Stale diet

The prime minister was evasive and hypocritical.

If it was expected that prime minister Manmohan Singh’s address to the nation from the ramparts of the Red Fort on Independence Day would provide any clues to the government’s thinking and plan of action on any major problems facing the country, there was only disappointment. Prime ministers have used the occasion in the past to make important announcements about government policies and actions in the coming and later years. The country is facing a difficult situation, especially in the economic field, and the government has been criticised for taking no initiative to revive the economy. The prime minister’s speech only proved how correct the criticism is, because he offered no ideas or solutions, except in the vaguest terms.

In fact Manmohan Singh accepted the charges of policy paralysis when he said that a lack of political consensus is preventing the government from taking steps to spur economic growth. That is an admission of failure because the responsibility to build a consensus lies squarely with the government. If there was no consensus till now, does he expect it to emerge when the government is seen as weak and the country is moving towards elections? The equation of economic growth with national security does not help if the government is unable to act accordingly. On the issue of corruption which is agitating popular mind, there was no clear commitment, except the promise to continue efforts to bring in transparency and accountability and to reduce corruption. The prime minister wants opposition parties to help the government to pass the Lokpal bill, while it was the government which did not have its heart in the bill and scuttled it. None of the assertions and claims made by the prime minister on these important issues carried credibility, and his stance was even evasive and hypocritical.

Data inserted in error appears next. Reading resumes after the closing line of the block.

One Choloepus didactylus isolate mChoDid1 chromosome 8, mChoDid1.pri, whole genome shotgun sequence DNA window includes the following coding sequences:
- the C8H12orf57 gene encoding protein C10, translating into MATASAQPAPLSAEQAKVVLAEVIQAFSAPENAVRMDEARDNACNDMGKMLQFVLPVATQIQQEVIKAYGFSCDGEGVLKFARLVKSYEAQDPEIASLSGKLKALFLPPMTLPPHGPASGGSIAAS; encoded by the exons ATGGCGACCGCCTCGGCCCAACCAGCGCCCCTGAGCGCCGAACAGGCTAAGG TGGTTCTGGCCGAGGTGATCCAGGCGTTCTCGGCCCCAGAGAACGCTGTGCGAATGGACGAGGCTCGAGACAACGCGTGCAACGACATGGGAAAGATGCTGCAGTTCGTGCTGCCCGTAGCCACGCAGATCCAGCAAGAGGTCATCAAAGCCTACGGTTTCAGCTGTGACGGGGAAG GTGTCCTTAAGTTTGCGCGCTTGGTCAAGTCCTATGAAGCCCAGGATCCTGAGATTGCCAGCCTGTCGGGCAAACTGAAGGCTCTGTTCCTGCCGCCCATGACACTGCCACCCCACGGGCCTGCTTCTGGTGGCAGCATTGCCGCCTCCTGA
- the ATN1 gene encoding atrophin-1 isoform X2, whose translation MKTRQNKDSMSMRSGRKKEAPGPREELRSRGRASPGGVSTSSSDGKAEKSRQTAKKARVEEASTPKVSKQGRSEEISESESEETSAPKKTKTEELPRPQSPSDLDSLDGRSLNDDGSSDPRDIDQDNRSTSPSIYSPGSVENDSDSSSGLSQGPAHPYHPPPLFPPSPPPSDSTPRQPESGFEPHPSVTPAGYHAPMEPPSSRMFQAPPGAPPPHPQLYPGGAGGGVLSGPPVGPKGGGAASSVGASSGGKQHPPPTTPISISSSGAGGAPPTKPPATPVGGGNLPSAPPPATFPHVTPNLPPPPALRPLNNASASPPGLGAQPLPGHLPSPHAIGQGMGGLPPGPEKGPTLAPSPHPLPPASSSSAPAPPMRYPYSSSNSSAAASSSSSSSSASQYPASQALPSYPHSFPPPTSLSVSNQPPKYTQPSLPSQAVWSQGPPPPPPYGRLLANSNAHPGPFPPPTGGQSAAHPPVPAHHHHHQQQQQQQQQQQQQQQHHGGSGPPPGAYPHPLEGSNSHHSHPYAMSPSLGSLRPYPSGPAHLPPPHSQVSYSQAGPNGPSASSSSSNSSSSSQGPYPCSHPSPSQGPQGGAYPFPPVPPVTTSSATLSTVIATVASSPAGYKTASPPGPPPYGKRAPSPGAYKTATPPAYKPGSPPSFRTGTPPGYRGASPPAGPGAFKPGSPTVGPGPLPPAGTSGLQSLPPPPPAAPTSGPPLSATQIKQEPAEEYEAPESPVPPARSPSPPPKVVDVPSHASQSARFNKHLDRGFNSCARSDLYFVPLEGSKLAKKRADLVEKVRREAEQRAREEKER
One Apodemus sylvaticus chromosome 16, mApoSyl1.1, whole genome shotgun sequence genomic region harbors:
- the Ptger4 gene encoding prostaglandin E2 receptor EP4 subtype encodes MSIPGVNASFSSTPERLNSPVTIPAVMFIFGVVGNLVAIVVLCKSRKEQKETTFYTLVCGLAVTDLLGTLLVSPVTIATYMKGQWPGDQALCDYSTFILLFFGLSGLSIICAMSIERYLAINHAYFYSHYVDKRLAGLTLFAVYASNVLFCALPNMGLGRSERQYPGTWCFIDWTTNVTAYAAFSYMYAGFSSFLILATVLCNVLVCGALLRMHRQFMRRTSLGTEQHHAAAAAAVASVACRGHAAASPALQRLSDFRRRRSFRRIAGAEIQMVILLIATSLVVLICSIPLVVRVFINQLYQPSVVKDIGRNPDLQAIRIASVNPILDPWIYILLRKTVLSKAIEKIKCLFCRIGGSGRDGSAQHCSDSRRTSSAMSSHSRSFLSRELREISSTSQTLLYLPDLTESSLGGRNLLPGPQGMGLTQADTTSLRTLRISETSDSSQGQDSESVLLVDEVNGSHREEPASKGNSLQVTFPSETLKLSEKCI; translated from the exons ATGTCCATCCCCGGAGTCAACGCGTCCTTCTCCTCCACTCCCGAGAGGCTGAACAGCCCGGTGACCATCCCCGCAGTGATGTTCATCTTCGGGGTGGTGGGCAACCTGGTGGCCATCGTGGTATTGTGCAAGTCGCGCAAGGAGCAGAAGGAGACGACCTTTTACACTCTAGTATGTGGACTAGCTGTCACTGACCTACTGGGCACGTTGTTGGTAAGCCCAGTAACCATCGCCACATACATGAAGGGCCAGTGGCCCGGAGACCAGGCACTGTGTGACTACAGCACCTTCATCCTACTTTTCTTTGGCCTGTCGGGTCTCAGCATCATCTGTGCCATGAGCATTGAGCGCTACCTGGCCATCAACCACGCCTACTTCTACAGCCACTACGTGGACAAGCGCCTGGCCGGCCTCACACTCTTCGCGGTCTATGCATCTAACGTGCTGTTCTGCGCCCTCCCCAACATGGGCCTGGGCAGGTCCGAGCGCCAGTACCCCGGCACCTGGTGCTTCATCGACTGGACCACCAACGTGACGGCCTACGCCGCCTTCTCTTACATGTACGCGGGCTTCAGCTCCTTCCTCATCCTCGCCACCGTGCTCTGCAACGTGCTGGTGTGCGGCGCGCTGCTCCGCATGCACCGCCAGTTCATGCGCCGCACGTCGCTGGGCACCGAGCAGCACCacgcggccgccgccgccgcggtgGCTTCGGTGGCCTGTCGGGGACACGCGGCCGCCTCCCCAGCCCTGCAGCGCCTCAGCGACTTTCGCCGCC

No prime minister’s speech is complete without the announcement of a new government scheme or extension of another. So mention was made of the national rural health mission, free supply of medicines, skill development plans etc. They are fine and deserve applause if they are implemented. Except for them, there was no concrete proposal on any important issue, and the address might be thought of as an opportunity lost, a forgettable exercise in generalities and inanities. The prime minister said there was ‘a need to introspect what remains to be done so that we learn from our failures.’ He and the government have not shown signs of doing that.

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